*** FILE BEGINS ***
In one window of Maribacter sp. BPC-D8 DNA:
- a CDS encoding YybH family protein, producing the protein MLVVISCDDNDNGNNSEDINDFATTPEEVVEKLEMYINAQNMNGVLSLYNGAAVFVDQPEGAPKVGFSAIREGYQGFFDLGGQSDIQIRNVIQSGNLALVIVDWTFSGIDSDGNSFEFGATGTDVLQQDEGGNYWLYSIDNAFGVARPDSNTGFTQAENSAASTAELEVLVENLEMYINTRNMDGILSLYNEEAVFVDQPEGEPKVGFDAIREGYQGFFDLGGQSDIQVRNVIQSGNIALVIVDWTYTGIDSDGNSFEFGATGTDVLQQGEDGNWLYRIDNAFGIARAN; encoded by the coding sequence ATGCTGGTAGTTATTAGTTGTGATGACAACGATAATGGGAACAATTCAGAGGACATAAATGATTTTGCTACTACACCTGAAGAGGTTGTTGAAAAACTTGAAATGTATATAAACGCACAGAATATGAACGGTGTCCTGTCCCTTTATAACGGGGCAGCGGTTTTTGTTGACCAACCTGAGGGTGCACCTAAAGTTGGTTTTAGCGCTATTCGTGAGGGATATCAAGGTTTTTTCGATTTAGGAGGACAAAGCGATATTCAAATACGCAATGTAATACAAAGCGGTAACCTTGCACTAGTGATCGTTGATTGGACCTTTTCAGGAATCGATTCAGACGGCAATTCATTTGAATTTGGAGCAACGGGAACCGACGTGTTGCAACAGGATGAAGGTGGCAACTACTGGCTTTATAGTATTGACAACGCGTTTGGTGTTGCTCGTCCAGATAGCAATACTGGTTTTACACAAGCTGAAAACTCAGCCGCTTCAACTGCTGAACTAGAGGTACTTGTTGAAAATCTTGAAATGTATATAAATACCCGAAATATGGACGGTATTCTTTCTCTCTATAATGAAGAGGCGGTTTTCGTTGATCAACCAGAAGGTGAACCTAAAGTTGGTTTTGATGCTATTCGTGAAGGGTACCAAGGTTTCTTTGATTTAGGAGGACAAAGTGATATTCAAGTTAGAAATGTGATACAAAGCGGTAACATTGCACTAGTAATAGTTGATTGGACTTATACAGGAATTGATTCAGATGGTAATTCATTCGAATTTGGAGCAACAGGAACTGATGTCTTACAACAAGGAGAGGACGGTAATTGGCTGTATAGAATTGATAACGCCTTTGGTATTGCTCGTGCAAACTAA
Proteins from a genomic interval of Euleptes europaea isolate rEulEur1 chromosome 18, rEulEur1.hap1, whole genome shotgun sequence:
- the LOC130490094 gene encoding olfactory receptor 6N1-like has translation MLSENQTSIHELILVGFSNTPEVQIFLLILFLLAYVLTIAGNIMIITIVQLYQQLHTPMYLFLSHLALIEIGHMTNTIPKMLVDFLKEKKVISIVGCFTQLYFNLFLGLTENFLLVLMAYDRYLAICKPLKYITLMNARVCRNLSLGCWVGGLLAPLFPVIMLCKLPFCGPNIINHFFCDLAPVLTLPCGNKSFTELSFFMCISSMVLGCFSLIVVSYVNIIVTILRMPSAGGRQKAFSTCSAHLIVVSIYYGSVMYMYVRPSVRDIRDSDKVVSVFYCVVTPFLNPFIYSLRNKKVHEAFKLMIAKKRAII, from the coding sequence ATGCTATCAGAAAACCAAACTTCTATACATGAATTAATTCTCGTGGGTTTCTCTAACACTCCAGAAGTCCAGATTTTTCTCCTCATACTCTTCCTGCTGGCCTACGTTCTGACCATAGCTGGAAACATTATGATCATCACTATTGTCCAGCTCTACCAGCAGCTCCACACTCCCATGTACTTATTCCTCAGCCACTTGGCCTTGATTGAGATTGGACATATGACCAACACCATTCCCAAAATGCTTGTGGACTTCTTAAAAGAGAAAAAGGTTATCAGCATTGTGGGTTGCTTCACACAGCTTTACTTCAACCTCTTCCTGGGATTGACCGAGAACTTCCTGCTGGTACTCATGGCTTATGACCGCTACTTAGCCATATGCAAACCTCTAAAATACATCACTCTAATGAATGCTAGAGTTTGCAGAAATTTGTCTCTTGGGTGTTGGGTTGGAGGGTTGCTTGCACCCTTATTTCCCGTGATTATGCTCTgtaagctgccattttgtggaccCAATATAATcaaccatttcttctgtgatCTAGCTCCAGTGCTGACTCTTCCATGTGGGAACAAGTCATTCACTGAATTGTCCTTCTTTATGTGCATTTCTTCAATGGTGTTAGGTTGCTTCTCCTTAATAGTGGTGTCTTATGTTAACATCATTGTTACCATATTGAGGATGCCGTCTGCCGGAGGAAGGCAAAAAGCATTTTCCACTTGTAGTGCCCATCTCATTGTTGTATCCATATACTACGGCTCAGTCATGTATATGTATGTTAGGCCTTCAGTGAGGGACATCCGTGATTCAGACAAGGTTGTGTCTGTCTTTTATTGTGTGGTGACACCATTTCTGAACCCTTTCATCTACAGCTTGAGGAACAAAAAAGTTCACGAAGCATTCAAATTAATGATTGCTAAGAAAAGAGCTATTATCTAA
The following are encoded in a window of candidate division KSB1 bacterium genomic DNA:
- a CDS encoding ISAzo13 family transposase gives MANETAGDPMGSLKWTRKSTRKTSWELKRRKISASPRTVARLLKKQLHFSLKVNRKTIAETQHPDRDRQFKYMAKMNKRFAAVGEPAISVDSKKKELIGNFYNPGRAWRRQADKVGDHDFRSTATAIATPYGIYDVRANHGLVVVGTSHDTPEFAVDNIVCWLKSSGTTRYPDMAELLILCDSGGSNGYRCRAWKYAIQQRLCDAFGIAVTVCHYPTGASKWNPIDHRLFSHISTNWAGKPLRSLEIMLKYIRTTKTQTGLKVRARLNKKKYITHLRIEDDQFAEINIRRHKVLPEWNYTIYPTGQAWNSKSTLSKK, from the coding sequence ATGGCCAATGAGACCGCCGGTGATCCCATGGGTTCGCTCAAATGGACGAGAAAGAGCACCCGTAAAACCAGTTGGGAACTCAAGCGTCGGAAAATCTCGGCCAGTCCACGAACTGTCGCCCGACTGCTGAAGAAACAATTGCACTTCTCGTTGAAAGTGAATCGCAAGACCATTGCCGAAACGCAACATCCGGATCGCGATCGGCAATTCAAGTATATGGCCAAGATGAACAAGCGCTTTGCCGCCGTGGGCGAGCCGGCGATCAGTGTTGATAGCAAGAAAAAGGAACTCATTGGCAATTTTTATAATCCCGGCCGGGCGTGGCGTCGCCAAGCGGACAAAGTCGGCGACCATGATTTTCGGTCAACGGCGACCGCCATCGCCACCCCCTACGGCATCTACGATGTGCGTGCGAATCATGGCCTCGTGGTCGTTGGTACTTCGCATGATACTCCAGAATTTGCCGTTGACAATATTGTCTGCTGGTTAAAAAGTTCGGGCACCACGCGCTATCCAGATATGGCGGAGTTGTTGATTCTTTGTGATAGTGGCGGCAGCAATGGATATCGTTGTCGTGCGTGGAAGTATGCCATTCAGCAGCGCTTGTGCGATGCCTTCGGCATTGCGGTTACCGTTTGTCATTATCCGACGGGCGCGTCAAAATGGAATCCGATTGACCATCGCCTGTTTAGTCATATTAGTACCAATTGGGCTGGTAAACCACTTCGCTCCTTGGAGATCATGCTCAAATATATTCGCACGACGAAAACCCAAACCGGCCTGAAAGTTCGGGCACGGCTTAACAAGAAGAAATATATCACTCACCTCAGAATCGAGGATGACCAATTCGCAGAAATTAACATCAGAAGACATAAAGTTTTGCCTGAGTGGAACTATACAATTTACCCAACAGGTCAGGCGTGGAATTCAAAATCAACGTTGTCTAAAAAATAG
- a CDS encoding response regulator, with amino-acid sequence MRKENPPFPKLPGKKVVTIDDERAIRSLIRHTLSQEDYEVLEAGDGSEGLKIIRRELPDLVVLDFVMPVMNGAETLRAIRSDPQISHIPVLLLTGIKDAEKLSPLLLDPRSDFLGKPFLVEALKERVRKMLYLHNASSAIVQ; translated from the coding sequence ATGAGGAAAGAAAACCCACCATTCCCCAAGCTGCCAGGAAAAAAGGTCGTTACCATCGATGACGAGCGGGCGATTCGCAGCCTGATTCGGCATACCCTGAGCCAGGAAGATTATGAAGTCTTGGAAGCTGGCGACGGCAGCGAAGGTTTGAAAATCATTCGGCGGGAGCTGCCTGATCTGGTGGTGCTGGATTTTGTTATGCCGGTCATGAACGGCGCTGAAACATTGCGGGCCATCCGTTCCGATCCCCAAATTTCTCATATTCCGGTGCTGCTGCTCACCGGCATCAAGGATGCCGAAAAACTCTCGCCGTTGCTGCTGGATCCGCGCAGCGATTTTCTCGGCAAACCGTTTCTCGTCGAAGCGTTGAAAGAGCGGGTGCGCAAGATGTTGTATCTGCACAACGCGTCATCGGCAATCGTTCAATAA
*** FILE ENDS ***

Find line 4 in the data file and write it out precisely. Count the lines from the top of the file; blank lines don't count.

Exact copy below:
- the LOC130490094 gene encoding olfactory receptor 6N1-like has translation MLSENQTSIHELILVGFSNTPEVQIFLLILFLLAYVLTIAGNIMIITIVQLYQQLHTPMYLFLSHLALIEIGHMTNTIPKMLVDFLKEKKVISIVGCFTQLYFNLFLGLTENFLLVLMAYDRYLAICKPLKYITLMNARVCRNLSLGCWVGGLLAPLFPVIMLCKLPFCGPNIINHFFCDLAPVLTLPCGNKSFTELSFFMCISSMVLGCFSLIVVSYVNIIVTILRMPSAGGRQKAFSTCSAHLIVVSIYYGSVMYMYVRPSVRDIRDSDKVVSVFYCVVTPFLNPFIYSLRNKKVHEAFKLMIAKKRAII, from the coding sequence ATGCTATCAGAAAACCAAACTTCTATACATGAATTAATTCTCGTGGGTTTCTCTAACACTCCAGAAGTCCAGATTTTTCTCCTCATACTCTTCCTGCTGGCCTACGTTCTGACCATAGCTGGAAACATTATGATCATCACTATTGTCCAGCTCTACCAGCAGCTCCACACTCCCATGTACTTATTCCTCAGCCACTTGGCCTTGATTGAGATTGGACATATGACCAACACCATTCCCAAAATGCTTGTGGACTTCTTAAAAGAGAAAAAGGTTATCAGCATTGTGGGTTGCTTCACACAGCTTTACTTCAACCTCTTCCTGGGATTGACCGAGAACTTCCTGCTGGTACTCATGGCTTATGACCGCTACTTAGCCATATGCAAACCTCTAAAATACATCACTCTAATGAATGCTAGAGTTTGCAGAAATTTGTCTCTTGGGTGTTGGGTTGGAGGGTTGCTTGCACCCTTATTTCCCGTGATTATGCTCTgtaagctgccattttgtggaccCAATATAATcaaccatttcttctgtgatCTAGCTCCAGTGCTGACTCTTCCATGTGGGAACAAGTCATTCACTGAATTGTCCTTCTTTATGTGCATTTCTTCAATGGTGTTAGGTTGCTTCTCCTTAATAGTGGTGTCTTATGTTAACATCATTGTTACCATATTGAGGATGCCGTCTGCCGGAGGAAGGCAAAAAGCATTTTCCACTTGTAGTGCCCATCTCATTGTTGTATCCATATACTACGGCTCAGTCATGTATATGTATGTTAGGCCTTCAGTGAGGGACATCCGTGATTCAGACAAGGTTGTGTCTGTCTTTTATTGTGTGGTGACACCATTTCTGAACCCTTTCATCTACAGCTTGAGGAACAAAAAAGTTCACGAAGCATTCAAATTAATGATTGCTAAGAAAAGAGCTATTATCTAA